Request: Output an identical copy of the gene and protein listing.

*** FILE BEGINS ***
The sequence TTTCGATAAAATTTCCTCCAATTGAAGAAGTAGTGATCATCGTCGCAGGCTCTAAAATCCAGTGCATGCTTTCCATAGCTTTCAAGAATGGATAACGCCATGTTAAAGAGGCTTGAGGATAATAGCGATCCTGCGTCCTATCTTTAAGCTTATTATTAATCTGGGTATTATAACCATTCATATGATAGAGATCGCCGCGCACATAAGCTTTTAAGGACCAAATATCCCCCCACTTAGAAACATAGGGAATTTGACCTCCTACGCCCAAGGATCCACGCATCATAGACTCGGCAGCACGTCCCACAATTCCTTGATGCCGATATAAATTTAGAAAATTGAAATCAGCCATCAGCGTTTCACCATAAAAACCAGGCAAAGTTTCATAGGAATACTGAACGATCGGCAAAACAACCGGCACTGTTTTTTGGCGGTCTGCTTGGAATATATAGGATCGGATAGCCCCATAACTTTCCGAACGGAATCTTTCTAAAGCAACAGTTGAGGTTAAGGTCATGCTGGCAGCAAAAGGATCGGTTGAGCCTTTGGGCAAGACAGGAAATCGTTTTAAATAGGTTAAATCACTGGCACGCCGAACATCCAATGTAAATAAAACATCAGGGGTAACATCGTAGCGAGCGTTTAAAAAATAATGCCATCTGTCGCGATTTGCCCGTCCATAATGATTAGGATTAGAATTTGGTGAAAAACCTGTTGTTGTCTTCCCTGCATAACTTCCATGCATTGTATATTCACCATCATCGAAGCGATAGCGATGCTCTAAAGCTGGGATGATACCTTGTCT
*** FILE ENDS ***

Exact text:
The sequence TTTCGATAAAATTTCCTCCAATTGAAGAAGTAGTGATCATCGTCGCAGGCTCTAAAATCCAGTGCATGCTTTCCATAGCTTTCAAGAATGGATAACGCCATGTTAAAGAGGCTTGAGGATAATAGCGATCCTGCGTCCTATCTTTAAGCTTATTATTAATCTGGGTATTATAACCATTCATATGATAGAGATCGCCGCGCACATAAGCTTTTAAGGACCAAATATCCCCCCACTTAGAAACATAGGGAATTTGACCTCCTACGCCCAAGGATCCACGCATCATAGACTCGGCAGCACGTCCCACAATTCCTTGATGCCGATATAAATTTAGAAAATTGAAATCAGCCATCAGCGTTTCACCATAAAAACCAGGCAAAGTTTCATAGGAATACTGAACGATCGGCAAAACAACCGGCACTGTTTTTTGGCGGTCTGCTTGGAATATATAGGATCGGATAGCCCCATAACTTTCCGAACGGAATCTTTCTAAAGCAACAGTTGAGGTTAAGGTCATGCTGGCAGCAAAAGGATCGGTTGAGCCTTTGGGCAAGACAGGAAATCGTTTTAAATAGGTTAAATCACTGGCACGCCGAACATCCAATGTAAATAAAACATCAGGGGTAACATCGTAGCGAGCGTTTAAAAAATAATGCCATCTGTCGCGATTTGCCCGTCCATAATGATTAGGATTAGAATTTGGTGAAAAACCTGTTGTTGTCTTCCCTGCATAACTTCCATGCATTGTATATTCACCATCATCGAAGCGATAGCGATGCTCTAAAGCTGGGATGATACCTTGTCT